Hong Kong tycoon given 13 months jail for Tiananmen vigil

Hong Kong: Activist and business tycoon Jimmy Lai was sentenced to 13 months in jail on Monday for urging participation in last year’s banned Tiananmen vigil, amid a crackdown by Chinese authorities that has rolled back the semi-autonomous city’s civil liberties.

The District Court in Hong Kong convicted seven others on similar charges and handed out sentences of up to 14 months.

Jailed Jimmy Lai during a court appearance earlier this year. Credit:AP

Hong Kong’s government has banned the candlelight vigil for the past two years on pandemic control grounds, although it is widely believed the ban is intended to be permanent as authorities look to squelch the city’s pro-democracy movement.

Lai, the founder of the now-shuttered pro-democracy newspaper Apple Daily, has already been jailed for taking part in pro-democracy protests for which he will serve a total of 20 months.

In the latest case, he was convicted on Thursday of inciting others to take part in the unauthorised assembly to memorialise those killed in the army’s bloody crackdown on student-led pro-democracy protests that centred on Beijing’s Tiananmen Square in 1989.

Two other defendants convicted along with Lai, lawyer Chow Hang-tung and former reporter Gwyneth Ho, were sentenced to 12 and six months respectively for participating in the vigil. Chow was also sentenced for inciting others to join.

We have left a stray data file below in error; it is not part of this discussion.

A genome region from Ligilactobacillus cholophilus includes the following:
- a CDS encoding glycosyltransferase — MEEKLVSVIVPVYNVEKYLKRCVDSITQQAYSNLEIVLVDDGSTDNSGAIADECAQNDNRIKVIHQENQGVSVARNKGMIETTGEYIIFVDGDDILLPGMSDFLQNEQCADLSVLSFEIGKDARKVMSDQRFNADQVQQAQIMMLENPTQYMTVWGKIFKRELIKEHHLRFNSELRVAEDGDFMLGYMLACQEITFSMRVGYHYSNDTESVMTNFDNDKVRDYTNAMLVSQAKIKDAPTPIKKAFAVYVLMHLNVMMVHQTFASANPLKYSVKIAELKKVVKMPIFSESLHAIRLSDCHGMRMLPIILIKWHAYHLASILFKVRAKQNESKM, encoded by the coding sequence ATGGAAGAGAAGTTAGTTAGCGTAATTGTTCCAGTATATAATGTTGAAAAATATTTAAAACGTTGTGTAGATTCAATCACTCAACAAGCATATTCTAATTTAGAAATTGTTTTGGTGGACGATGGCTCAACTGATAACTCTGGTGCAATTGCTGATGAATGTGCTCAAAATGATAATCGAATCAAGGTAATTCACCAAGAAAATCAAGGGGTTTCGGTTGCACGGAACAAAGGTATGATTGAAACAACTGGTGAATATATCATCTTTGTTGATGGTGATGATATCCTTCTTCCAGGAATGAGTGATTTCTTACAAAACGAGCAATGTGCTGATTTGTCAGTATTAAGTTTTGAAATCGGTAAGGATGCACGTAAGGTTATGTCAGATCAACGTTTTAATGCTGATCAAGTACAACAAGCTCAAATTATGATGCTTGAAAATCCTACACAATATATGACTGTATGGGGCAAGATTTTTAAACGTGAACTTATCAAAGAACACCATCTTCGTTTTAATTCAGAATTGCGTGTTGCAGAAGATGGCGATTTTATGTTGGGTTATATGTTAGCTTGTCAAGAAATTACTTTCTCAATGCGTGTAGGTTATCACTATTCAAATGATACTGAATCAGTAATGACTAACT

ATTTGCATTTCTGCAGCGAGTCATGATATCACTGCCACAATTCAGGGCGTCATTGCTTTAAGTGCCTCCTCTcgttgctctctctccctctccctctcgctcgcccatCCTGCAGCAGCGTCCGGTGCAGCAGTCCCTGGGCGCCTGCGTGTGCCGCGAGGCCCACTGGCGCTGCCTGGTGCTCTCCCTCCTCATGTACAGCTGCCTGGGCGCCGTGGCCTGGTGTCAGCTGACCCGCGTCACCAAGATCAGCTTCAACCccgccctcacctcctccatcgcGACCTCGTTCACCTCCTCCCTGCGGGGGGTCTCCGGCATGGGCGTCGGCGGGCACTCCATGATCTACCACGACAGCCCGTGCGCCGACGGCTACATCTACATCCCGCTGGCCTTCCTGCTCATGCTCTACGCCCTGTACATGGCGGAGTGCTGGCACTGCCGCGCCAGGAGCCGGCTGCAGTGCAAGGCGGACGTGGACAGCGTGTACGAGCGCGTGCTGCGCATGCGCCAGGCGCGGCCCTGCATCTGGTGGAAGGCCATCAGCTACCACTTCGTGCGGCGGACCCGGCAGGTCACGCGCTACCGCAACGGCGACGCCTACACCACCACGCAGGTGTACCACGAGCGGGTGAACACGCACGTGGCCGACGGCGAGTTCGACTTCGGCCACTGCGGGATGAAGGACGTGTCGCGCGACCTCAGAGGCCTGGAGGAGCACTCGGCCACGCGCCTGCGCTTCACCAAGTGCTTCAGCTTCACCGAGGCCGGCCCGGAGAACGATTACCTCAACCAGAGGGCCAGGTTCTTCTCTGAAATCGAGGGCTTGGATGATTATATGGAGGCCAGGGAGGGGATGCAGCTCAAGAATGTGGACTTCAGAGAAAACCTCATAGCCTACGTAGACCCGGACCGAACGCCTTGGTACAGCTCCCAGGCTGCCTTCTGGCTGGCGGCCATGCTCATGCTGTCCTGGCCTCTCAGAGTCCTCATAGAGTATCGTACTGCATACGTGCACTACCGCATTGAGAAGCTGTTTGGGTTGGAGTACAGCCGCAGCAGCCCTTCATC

The trio had previously pleaded not guilty to the charges.

Others sentenced on Monday included Lee Cheuk-yan, the former chairman of the now-defunct Hong Kong Alliance in Support of Patriotic Democratic Movements of China. Lee received 14 months for organising last year’s unauthorised assembly, during which thousands of people gathered to light candles and sing songs in Hong Kong’s Victoria Park despite police warnings that they may be breaking the law.

The remainder were given sentences ranging from four months, two weeks, to nine months.

The Hong Kong Alliance previously organised a candlelight vigil each June, the only large-scale public commemoration on Chinese soil of the 1989 crackdown in Beijing.

More than a dozen activists had already been convicted over the banned vigil, most of whom pleaded guilty, including outspoken activist Joshua Wong, who was given 10 months in jail for participating. He was already in jail after a previous conviction on other charges related to his activism.

Two other activists in the case, Nathan Law and Sunny Cheung, have fled the city.

Pro-democracy newspaper Apple Daily was forced to shut down after sustained pressure from the Chinese government. Credit:AP

Lai’s Apple Daily was forced to shut down in June after police froze $2.3 million of its assets, searched its office and arrested five top editors and executives. Police also accused the individuals of foreign collusion to endanger national security.

The Hong Kong Alliance disbanded in September, amid accusations from the government that the organisation was working for foreign interests. Leaders of the alliance categorically denied the accusations.

China last year passed a broadly defined national security law that has been viewed as codifying Beijing’s repressive tactics, effectively ending Western-style civil liberties in Hong Kong.

In the face of criticism at home and abroad, Chinese and Hong Kong officials have repeatedly emphasised promotion of the law and its supposed role in safeguarding national security and social stability, even to students at the lowest grades.


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